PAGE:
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My view of community in Ashland has changed

David Wick had a question: How has your view of community changed with the disruption of COVID-19? How has your life changed, and how do you see our moving forward from the major impact the coronavirus has had on all of our lives?

His question has stymied me multiple times as I tried to write my answer. In the meantime, our president continues his relentless march toward dictatorship; and George Floyd is killed by police in Minneapolis.

My view of community — for Ashland — has changed from “maintaining and evolving the quality-of-life bubble that is, or was, the Shakespeare Era” to “creating stability in turbulent times, via the quality of our relationships and the gift of our natural setting, the Rogue Valley.”

Could this formula — place-based community centric — be similar in kind to that of the people in covered wagons trekking the Oregon Trail? Or of my mother’s family as they migrated from Tuscany to an ice cream parlor in Chicago, then a grocery store in Oakland?

Building stable relationships involves tolerating a certain tension, whether in families or in communities such as the one in whose municipal services co-op we are all members.

The beauty and magic of Ashland’s setting is a harmonizing influence for sure. Shakespeare has drawn many complex individuals here — what would Ashland be now if Angus Bomer had built a gambling casino? And there have been many Ashlands along the way, whose legacy we’ve inherited, including the person who specified in the original deed to our house a provision that it never be sold to a person of color or a Native American.

Amidst turbulence and change much can be lost, but isn’t there also the chance to create a truly better nation (“to form a more perfect union, establish justice, ensure domestic tranquility”)?

I believe the living genius of Democracy is entrusted to the hands of those of us in towns Ashland’s size. Small enough for face-to-face relationships that span our social spectrum; large enough to rationally manage our municipal services co-op.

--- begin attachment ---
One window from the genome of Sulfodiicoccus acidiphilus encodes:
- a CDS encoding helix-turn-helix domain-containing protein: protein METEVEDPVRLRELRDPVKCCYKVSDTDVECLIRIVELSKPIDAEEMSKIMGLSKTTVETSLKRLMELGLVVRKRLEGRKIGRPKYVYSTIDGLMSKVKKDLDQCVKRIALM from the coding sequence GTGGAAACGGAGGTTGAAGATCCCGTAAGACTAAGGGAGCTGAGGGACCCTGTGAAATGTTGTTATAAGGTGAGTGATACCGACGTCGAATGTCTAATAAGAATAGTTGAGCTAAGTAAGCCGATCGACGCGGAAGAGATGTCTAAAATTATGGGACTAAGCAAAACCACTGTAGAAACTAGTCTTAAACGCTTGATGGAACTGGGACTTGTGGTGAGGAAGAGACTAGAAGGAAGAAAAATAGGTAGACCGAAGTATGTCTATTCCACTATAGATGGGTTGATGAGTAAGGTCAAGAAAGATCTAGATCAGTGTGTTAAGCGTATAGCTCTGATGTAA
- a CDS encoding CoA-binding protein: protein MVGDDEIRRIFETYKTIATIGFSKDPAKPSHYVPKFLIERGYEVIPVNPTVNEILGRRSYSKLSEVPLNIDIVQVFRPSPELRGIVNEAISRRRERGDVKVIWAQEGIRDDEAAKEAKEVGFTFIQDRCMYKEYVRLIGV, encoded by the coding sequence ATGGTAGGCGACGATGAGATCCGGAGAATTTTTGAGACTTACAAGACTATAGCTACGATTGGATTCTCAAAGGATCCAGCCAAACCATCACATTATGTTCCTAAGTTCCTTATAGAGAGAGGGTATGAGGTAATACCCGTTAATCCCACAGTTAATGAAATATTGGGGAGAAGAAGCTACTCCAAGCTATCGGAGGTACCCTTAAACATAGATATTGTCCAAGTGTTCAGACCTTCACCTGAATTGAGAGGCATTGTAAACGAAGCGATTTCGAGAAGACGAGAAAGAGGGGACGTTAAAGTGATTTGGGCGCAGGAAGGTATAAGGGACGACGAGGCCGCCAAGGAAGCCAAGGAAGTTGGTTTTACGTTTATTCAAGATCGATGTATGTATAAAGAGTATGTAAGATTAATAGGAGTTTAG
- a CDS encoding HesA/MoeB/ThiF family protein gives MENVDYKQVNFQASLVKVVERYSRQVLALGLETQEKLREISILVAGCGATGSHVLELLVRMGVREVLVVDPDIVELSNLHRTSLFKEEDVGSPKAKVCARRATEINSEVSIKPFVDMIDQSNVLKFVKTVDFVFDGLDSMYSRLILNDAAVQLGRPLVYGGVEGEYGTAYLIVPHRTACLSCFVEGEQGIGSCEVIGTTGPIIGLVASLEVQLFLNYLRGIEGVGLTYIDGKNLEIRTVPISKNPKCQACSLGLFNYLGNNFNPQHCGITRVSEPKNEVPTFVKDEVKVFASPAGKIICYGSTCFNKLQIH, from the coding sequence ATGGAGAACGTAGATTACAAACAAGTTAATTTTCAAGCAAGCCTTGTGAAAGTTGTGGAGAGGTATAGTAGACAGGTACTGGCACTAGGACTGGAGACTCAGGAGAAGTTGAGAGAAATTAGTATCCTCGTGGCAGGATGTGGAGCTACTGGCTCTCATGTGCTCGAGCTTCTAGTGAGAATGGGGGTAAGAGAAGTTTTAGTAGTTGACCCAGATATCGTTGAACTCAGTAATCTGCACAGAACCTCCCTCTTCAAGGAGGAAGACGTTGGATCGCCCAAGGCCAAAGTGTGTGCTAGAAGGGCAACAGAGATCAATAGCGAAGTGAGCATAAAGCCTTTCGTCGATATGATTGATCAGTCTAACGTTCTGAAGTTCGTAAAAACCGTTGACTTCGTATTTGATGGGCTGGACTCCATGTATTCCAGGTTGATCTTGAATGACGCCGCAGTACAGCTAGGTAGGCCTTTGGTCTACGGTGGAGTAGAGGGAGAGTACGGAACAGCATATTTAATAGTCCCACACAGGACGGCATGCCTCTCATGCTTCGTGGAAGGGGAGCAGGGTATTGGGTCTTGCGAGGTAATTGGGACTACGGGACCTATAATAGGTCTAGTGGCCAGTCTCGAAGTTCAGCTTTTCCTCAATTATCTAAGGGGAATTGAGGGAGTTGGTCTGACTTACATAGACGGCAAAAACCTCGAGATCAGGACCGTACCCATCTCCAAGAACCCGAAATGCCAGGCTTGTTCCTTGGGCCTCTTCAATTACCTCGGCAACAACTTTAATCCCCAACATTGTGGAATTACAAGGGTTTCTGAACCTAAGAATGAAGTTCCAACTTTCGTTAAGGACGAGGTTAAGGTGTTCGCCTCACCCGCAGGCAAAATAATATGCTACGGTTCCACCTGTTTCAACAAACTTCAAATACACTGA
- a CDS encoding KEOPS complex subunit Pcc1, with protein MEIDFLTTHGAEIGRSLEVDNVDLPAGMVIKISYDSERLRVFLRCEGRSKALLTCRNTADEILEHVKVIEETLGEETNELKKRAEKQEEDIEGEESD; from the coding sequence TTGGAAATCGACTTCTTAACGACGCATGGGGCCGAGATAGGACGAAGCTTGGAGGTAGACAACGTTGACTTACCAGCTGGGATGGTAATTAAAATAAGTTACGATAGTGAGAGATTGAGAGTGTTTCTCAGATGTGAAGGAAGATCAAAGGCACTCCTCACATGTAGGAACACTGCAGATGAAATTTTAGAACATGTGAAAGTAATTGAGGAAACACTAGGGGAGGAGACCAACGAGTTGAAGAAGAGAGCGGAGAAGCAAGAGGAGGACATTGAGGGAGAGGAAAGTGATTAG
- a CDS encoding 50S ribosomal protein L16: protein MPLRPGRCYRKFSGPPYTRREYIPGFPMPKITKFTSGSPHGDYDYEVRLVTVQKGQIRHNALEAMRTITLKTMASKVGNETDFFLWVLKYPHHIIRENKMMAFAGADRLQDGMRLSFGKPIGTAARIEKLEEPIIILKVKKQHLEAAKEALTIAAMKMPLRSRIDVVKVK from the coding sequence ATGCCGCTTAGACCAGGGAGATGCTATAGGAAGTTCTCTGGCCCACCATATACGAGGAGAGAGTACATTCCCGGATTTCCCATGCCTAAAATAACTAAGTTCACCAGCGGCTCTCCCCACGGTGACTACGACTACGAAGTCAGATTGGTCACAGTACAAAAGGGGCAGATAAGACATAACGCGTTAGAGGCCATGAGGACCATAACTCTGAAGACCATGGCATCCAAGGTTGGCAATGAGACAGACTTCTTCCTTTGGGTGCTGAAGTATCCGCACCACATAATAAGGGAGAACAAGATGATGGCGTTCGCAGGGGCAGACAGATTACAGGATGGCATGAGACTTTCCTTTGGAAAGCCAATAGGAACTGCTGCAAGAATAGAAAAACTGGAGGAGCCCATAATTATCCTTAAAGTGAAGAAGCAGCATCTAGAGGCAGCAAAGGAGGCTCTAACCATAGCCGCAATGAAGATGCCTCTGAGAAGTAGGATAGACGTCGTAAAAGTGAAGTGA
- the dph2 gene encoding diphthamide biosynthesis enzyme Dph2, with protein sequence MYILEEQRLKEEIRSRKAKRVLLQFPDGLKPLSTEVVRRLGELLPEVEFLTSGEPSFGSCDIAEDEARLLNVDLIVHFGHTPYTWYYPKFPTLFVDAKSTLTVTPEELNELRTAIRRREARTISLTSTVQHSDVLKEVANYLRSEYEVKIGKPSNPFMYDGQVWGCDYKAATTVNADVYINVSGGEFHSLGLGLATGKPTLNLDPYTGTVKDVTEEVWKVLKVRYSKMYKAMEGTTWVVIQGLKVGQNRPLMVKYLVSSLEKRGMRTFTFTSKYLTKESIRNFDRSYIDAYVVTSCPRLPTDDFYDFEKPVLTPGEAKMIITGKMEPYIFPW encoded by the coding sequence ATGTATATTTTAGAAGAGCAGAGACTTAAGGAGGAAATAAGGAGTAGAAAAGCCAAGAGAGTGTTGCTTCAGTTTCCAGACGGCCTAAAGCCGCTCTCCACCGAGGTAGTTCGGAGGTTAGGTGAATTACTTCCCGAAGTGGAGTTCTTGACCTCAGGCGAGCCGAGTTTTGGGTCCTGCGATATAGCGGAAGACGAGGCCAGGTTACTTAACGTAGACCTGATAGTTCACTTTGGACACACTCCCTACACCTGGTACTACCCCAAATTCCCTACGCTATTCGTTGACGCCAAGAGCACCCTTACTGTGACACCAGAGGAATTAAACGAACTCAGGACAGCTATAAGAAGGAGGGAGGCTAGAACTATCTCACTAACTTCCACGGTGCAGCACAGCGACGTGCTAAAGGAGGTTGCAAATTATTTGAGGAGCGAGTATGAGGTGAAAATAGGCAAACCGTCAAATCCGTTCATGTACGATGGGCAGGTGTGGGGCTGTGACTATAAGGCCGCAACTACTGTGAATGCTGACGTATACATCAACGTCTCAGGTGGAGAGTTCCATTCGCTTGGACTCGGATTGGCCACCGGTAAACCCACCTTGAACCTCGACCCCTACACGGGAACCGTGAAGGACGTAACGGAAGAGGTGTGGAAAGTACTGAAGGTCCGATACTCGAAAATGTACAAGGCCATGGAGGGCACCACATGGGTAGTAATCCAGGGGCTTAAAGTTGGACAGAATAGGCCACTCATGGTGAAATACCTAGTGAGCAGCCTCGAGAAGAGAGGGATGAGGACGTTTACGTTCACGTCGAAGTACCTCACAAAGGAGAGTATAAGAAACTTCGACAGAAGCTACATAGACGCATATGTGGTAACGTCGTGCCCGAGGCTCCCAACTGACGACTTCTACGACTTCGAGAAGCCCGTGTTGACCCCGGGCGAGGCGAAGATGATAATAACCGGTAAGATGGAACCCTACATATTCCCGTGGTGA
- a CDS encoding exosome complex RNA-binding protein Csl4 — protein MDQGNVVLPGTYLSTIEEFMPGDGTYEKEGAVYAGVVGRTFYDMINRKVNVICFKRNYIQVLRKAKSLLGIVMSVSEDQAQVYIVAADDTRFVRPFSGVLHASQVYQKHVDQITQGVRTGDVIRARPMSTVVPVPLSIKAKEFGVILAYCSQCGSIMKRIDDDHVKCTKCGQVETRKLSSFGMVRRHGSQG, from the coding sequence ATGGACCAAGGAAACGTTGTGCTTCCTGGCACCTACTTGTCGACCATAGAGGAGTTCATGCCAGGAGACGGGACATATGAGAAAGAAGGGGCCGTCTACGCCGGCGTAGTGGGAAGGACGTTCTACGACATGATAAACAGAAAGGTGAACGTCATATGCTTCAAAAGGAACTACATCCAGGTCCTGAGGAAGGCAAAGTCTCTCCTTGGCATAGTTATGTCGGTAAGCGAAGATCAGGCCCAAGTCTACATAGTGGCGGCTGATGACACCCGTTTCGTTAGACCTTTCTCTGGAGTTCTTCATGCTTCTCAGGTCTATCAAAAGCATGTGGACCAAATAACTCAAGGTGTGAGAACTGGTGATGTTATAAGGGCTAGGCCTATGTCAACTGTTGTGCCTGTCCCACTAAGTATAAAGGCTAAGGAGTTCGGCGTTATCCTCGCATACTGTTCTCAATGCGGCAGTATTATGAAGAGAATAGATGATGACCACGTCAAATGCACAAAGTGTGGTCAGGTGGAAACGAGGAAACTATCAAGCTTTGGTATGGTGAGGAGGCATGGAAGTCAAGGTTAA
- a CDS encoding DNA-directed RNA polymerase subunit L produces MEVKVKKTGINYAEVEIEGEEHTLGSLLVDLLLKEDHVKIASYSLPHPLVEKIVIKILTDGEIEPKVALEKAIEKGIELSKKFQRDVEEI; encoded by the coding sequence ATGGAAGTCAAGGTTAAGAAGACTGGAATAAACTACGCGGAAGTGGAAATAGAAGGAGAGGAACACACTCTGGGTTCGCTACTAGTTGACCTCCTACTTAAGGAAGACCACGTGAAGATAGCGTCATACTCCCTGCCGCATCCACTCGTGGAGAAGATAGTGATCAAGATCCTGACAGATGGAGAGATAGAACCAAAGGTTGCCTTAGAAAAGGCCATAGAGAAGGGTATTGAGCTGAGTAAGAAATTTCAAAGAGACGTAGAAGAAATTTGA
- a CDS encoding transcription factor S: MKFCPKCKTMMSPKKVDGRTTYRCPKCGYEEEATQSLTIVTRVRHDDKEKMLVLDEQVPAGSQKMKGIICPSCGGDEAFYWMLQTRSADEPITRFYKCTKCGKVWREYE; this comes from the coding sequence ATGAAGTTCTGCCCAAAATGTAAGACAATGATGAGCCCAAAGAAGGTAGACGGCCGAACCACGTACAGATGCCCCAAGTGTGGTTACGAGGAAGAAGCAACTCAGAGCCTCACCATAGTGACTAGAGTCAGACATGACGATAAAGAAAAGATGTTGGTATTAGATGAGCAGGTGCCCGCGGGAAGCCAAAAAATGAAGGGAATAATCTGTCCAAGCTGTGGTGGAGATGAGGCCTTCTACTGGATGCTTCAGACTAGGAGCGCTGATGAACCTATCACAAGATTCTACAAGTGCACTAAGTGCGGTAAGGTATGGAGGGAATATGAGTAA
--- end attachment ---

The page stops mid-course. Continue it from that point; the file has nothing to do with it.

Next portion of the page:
I foresee us heading toward a regionally focused future, with less exotic, metropolitan influence that has gradually settled over our town as the festival became more polished and sophisticated and excess disposable income in San Francisco, Seattle, Portland and Los Angeles grew, taking Ashland more upscale than is healthy for a resilient community.

The Rogue Valley has great “fundamentals” for a regionally based “municiplicity,” defined by its natural geography, with its cities morphing into legally distinct but interrelated neighborhoods of urbanism scattered in nature — as contrasted with pockets of nature spotted in green belts and parks in a concrete metropolis.

We can create a sustainable lifestyle that doesn’t travel as far or as often, consuming fossil fuels at obscene rates, but travels for meaning rather than diversion when diversion is at our doorsteps.

Our visitors can be younger, more Oregonians and Pacific Northwesterners, more outdoor focused — and let them rediscover a reborn Shakespeare Festival and an abundance of other opportunities.

Let them come for the different flavors of Gold Hill and Central Point, Shady Cove and Medford — and Grants Pass, with all our “neighborhood cities” a critical mass that is also the gateway to Southern Oregon.

There is a pathway though this chaos. But we have to be true to each other; respecting our interdependence; be not just truth-tellers but foreswearing the seduction of propaganda and exploitation of digital media. As we spend more time outside; as we help each other (“neighbors helping neighbors”) instead of seeking more for ourselves as we grow more of our own food — we become stronger and more resilient.

We can take on the tasks of healing “the two original sins of America,” the enslaving of people from Sub-Sahara Africa and the genocide and theft of lands of our First Nations.

This and healing the environment that sustains us can be unifying goals as we fulfill the promise of this extraordinary place in which we are so fortunate to live.

John Stromberg, mayor of Ashland, is completing 16 years of public service in the city of Ashland.